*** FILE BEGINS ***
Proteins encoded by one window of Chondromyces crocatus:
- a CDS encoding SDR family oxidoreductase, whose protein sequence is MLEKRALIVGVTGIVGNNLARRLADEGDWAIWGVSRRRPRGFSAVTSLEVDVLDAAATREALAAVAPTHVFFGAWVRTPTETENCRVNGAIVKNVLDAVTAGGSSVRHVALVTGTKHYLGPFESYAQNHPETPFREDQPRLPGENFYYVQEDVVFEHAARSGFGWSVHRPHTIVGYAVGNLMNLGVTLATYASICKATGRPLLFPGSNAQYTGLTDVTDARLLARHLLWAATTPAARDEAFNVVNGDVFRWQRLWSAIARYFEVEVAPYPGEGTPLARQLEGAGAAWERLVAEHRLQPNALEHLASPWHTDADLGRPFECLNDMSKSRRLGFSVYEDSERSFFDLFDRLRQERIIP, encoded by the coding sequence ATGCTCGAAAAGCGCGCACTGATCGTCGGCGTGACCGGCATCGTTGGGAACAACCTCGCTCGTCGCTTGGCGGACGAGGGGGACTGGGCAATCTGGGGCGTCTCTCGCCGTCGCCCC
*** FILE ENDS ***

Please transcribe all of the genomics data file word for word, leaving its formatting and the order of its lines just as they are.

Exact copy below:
Proteins encoded by one window of Chondromyces crocatus:
- a CDS encoding SDR family oxidoreductase, whose protein sequence is MLEKRALIVGVTGIVGNNLARRLADEGDWAIWGVSRRRPRGFSAVTSLEVDVLDAAATREALAAVAPTHVFFGAWVRTPTETENCRVNGAIVKNVLDAVTAGGSSVRHVALVTGTKHYLGPFESYAQNHPETPFREDQPRLPGENFYYVQEDVVFEHAARSGFGWSVHRPHTIVGYAVGNLMNLGVTLATYASICKATGRPLLFPGSNAQYTGLTDVTDARLLARHLLWAATTPAARDEAFNVVNGDVFRWQRLWSAIARYFEVEVAPYPGEGTPLARQLEGAGAAWERLVAEHRLQPNALEHLASPWHTDADLGRPFECLNDMSKSRRLGFSVYEDSERSFFDLFDRLRQERIIP, encoded by the coding sequence ATGCTCGAAAAGCGCGCACTGATCGTCGGCGTGACCGGCATCGTTGGGAACAACCTCGCTCGTCGCTTGGCGGACGAGGGGGACTGGGCAATCTGGGGCGTCTCTCGCCGTCGCCCC